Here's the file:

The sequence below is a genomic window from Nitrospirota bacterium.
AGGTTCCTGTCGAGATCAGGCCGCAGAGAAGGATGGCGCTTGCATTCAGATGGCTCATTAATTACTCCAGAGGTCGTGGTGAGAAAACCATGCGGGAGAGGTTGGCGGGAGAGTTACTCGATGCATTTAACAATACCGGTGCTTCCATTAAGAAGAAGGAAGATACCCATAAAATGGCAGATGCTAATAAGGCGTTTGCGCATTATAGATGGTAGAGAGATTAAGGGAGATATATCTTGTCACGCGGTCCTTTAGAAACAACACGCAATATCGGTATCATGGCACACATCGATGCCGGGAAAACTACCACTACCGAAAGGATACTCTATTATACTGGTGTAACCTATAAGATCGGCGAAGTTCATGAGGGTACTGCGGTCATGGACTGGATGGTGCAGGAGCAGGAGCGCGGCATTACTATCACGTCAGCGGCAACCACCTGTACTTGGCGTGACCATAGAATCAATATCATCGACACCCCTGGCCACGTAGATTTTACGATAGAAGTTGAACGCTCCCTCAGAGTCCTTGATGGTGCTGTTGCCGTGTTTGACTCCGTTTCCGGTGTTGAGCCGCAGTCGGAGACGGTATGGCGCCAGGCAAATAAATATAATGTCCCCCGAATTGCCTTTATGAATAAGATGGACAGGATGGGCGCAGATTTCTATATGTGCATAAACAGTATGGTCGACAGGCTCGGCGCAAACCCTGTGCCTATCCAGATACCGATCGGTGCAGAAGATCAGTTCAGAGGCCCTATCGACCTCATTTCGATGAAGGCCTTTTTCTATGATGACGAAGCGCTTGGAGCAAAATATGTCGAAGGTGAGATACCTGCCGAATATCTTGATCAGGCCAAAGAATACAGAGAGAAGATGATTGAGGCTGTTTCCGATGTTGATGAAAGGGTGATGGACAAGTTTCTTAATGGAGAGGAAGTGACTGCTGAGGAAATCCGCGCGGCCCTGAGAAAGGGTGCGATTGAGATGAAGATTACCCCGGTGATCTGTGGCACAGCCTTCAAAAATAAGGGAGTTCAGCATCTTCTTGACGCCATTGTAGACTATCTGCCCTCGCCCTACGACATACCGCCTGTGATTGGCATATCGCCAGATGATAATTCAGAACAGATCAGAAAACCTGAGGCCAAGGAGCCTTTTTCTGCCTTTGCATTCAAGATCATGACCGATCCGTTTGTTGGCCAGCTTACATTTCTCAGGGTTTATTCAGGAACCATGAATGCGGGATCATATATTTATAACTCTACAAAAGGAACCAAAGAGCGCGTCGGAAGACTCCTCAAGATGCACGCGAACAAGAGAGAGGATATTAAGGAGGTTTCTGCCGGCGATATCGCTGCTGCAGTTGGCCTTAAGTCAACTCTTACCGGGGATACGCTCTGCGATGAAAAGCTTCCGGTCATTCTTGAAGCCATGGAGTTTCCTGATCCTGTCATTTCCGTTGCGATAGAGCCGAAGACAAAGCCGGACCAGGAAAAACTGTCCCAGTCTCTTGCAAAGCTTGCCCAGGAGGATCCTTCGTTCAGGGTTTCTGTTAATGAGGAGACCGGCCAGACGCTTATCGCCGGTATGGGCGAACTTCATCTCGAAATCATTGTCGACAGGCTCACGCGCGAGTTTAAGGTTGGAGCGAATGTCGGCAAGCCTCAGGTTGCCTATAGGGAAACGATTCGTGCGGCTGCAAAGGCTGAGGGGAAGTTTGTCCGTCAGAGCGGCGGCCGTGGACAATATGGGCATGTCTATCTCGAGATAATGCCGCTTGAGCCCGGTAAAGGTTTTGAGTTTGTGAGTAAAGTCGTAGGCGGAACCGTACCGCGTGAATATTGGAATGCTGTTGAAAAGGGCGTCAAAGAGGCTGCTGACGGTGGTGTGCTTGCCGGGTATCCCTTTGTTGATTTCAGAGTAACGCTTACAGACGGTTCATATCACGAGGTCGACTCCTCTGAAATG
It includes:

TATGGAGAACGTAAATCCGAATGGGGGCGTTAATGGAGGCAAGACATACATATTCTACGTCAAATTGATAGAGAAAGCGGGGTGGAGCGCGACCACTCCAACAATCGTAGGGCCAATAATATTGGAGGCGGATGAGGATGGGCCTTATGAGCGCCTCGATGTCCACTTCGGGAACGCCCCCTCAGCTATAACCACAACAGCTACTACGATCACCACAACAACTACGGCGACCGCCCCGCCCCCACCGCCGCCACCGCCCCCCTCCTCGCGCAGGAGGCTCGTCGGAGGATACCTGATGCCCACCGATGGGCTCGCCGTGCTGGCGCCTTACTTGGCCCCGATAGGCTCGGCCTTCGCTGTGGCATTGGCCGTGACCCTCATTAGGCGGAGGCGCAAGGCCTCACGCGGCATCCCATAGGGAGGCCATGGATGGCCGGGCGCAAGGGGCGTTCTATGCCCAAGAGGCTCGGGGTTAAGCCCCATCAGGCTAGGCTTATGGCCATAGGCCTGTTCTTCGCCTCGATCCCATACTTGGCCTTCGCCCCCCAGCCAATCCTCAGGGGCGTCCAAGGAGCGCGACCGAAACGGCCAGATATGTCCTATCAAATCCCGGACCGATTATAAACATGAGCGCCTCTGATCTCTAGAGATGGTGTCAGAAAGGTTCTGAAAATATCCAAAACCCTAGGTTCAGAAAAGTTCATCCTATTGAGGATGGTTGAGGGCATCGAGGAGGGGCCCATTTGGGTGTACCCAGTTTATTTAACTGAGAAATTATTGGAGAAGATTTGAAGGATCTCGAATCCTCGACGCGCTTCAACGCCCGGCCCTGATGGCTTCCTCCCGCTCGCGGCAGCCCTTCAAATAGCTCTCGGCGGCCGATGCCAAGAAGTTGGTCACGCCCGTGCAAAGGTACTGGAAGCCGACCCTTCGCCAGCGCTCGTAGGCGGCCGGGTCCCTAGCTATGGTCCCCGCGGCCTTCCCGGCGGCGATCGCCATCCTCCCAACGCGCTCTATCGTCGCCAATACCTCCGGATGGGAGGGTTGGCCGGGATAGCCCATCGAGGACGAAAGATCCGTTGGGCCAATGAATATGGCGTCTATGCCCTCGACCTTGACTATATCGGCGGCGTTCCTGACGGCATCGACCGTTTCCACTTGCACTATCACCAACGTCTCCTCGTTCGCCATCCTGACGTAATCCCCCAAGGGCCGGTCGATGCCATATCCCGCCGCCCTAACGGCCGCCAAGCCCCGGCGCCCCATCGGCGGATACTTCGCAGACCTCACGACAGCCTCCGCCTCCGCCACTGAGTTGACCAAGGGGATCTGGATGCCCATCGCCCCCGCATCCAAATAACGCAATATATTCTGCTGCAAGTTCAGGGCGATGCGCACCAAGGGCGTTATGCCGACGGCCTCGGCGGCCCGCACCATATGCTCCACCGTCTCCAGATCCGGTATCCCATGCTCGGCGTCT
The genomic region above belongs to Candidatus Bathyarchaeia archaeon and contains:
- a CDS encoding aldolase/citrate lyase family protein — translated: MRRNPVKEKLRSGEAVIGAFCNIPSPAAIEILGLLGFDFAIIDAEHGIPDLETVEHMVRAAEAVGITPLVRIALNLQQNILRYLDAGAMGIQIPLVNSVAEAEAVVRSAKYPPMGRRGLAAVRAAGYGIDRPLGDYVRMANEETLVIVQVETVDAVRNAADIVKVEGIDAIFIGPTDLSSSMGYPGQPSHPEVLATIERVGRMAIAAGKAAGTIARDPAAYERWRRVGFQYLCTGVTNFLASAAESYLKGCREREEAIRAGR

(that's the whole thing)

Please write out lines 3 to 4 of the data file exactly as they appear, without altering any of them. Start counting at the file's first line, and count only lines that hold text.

It includes:

TATGGAGAACGTAAATCCGAATGGGGGCGTTAATGGAGGCAAGACATACATATTCTACGTCAAATTGATAGAGAAAGCGGGGTGGAGCGCGACCACTCCAACAATCGTAGGGCCAATAATATTGGAGGCGGATGAGGATGGGCCTTATGAGCGCCTCGATGTCCACTTCGGGAACGCCCCCTCAGCTATAACCACAACAGCTACTACGATCACCACAACAACTACGGCGACCGCCCCGCCCCCACCGCCGCCACCGCCCCCCTCCTCGCGCAGGAGGCTCGTCGGAGGATACCTGATGCCCACCGATGGGCTCGCCGTGCTGGCGCCTTACTTGGCCCCGATAGGCTCGGCCTTCGCTGTGGCATTGGCCGTGACCCTCATTAGGCGGAGGCGCAAGGCCTCACGCGGCATCCCATAGGGAGGCCATGGATGGCCGGGCGCAAGGGGCGTTCTATGCCCAAGAGGCTCGGGGTTAAGCCCCATCAGGCTAGGCTTATGGCCATAGGCCTGTTCTTCGCCTCGATCCCATACTTGGCCTTCGCCCCCCAGCCAATCCTCAGGGGCGTCCAAGGAGCGCGACCGAAACGGCCAGATATGTCCTATCAAATCCCGGACCGATTATAAACATGAGCGCCTCTGATCTCTAGAGATGGTGTCAGAAAGGTTCTGAAAATATCCAAAACCCTAGGTTCAGAAAAGTTCATCCTATTGAGGATGGTTGAGGGCATCGAGGAGGGGCCCATTTGGGTGTACCCAGTTTATTTAACTGAGAAATTATTGGAGAAGATTTGAAGGATCTCGAATCCTCGACGCGCTTCAACGCCCGGCCCTGATGGCTTCCTCCCGCTCGCGGCAGCCCTTCAAATAGCTCTCGGCGGCCGATGCCAAGAAGTTGGTCACGCCCGTGCAAAGGTACTGGAAGCCGACCCTTCGCCAGCGCTCGTAGGCGGCCGGGTCCCTAGCTATGGTCCCCGCGGCCTTCCCGGCGGCGATCGCCATCCTCCCAACGCGCTCTATCGTCGCCAATACCTCCGGATGGGAGGGTTGGCCGGGATAGCCCATCGAGGACGAAAGATCCGTTGGGCCAATGAATATGGCGTCTATGCCCTCGACCTTGACTATATCGGCGGCGTTCCTGACGGCATCGACCGTTTCCACTTGCACTATCACCAACGTCTCCTCGTTCGCCATCCTGACGTAATCCCCCAAGGGCCGGTCGATGCCATATCCCGCCGCCCTAACGGCCGCCAAGCCCCGGCGCCCCATCGGCGGATACTTCGCAGACCTCACGACAGCCTCCGCCTCCGCCACTGAGTTGACCAAGGGGATCTGGATGCCCATCGCCCCCGCATCCAAATAACGCAATATATTCTGCTGCAAGTTCAGGGCGATGCGCACCAAGGGCGTTATGCCGACGGCCTCGGCGGCCCGCACCATATGCTCCACCGTCTCCAGATCCGGTATCCCATGCTCGGCGTCT